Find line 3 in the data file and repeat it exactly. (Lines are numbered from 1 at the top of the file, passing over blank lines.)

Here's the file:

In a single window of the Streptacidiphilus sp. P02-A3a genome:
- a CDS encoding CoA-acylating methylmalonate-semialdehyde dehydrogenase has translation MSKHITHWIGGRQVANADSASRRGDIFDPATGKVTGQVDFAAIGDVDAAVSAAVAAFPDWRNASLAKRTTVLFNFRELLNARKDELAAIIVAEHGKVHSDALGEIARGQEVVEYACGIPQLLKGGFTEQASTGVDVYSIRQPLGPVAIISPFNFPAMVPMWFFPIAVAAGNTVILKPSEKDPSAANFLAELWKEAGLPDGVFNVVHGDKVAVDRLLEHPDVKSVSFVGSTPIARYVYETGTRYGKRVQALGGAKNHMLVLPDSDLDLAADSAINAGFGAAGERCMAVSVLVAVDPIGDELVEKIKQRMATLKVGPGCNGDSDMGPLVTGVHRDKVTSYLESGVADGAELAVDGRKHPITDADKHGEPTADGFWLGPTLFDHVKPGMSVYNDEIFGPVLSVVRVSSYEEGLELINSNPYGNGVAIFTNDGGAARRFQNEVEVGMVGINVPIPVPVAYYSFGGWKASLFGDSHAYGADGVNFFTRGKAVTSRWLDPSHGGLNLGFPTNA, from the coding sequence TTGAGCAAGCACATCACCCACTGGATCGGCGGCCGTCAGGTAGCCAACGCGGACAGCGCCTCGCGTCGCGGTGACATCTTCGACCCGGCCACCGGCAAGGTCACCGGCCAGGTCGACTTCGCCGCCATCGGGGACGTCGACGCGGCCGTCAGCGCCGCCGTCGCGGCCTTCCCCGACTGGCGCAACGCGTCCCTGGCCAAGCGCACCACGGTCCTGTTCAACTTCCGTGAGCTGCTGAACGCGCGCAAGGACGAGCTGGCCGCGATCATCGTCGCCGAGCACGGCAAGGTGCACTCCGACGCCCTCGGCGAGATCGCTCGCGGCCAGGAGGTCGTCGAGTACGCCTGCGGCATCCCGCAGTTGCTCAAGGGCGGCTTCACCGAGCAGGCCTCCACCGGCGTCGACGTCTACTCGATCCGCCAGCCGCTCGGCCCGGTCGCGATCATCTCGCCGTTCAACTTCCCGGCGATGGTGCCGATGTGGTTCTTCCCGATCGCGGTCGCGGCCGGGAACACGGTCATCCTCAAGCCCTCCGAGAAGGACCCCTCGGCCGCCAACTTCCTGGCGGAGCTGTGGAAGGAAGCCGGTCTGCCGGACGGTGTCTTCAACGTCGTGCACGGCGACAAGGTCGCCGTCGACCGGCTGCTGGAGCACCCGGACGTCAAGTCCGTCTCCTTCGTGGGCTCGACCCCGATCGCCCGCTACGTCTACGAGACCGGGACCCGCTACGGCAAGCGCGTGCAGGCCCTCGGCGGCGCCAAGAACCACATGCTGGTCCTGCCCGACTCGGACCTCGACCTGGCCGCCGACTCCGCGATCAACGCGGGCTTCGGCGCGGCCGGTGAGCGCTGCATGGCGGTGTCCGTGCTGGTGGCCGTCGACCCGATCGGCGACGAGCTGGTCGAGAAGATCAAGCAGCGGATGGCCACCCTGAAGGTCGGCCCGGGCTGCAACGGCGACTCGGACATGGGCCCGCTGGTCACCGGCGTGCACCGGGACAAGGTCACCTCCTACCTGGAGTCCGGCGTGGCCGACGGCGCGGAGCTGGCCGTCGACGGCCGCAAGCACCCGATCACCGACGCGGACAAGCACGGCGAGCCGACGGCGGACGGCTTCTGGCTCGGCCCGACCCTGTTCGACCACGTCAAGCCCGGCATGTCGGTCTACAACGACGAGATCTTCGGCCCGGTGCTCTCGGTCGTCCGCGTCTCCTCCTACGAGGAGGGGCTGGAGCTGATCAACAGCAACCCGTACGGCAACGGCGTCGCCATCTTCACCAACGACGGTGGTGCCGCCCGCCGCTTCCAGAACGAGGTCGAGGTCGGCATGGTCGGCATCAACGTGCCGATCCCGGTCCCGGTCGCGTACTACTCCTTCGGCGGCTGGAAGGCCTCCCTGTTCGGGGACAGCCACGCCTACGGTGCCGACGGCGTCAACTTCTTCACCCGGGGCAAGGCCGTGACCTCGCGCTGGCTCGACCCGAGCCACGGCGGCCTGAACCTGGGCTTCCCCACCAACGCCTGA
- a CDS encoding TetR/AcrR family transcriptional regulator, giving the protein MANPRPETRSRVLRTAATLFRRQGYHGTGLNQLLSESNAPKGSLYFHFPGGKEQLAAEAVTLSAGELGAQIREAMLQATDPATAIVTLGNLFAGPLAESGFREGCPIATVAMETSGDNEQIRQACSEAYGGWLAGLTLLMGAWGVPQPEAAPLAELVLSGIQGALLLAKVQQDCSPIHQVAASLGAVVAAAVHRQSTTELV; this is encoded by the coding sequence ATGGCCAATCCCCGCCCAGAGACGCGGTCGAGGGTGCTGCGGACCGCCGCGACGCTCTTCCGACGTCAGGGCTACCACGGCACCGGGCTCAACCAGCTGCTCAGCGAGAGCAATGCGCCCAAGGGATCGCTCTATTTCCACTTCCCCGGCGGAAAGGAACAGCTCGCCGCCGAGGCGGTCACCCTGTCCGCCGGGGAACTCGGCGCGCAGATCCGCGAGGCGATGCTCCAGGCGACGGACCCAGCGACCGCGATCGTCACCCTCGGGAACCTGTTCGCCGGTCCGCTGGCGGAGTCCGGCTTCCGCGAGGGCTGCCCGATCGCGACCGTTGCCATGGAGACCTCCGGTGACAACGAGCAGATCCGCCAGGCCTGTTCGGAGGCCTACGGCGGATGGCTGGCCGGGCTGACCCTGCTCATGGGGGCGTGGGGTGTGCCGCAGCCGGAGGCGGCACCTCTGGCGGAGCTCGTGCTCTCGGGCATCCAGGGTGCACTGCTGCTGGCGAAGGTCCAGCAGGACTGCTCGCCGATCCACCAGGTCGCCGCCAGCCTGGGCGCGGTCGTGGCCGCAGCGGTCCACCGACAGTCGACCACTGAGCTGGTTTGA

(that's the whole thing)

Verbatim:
- a CDS encoding TetR/AcrR family transcriptional regulator, giving the protein MANPRPETRSRVLRTAATLFRRQGYHGTGLNQLLSESNAPKGSLYFHFPGGKEQLAAEAVTLSAGELGAQIREAMLQATDPATAIVTLGNLFAGPLAESGFREGCPIATVAMETSGDNEQIRQACSEAYGGWLAGLTLLMGAWGVPQPEAAPLAELVLSGIQGALLLAKVQQDCSPIHQVAASLGAVVAAAVHRQSTTELV; this is encoded by the coding sequence ATGGCCAATCCCCGCCCAGAGACGCGGTCGAGGGTGCTGCGGACCGCCGCGACGCTCTTCCGACGTCAGGGCTACCACGGCACCGGGCTCAACCAGCTGCTCAGCGAGAGCAATGCGCCCAAGGGATCGCTCTATTTCCACTTCCCCGGCGGAAAGGAACAGCTCGCCGCCGAGGCGGTCACCCTGTCCGCCGGGGAACTCGGCGCGCAGATCCGCGAGGCGATGCTCCAGGCGACGGACCCAGCGACCGCGATCGTCACCCTCGGGAACCTGTTCGCCGGTCCGCTGGCGGAGTCCGGCTTCCGCGAGGGCTGCCCGATCGCGACCGTTGCCATGGAGACCTCCGGTGACAACGAGCAGATCCGCCAGGCCTGTTCGGAGGCCTACGGCGGATGGCTGGCCGGGCTGACCCTGCTCATGGGGGCGTGGGGTGTGCCGCAGCCGGAGGCGGCACCTCTGGCGGAGCTCGTGCTCTCGGGCATCCAGGGTGCACTGCTGCTGGCGAAGGTCCAGCAGGACTGCTCGCCGATCCACCAGGTCGCCGCCAGCCTGGGCGCGGTCGTGGCCGCAGCGGTCCACCGACAGTCGACCACTGAGCTGGTTTGA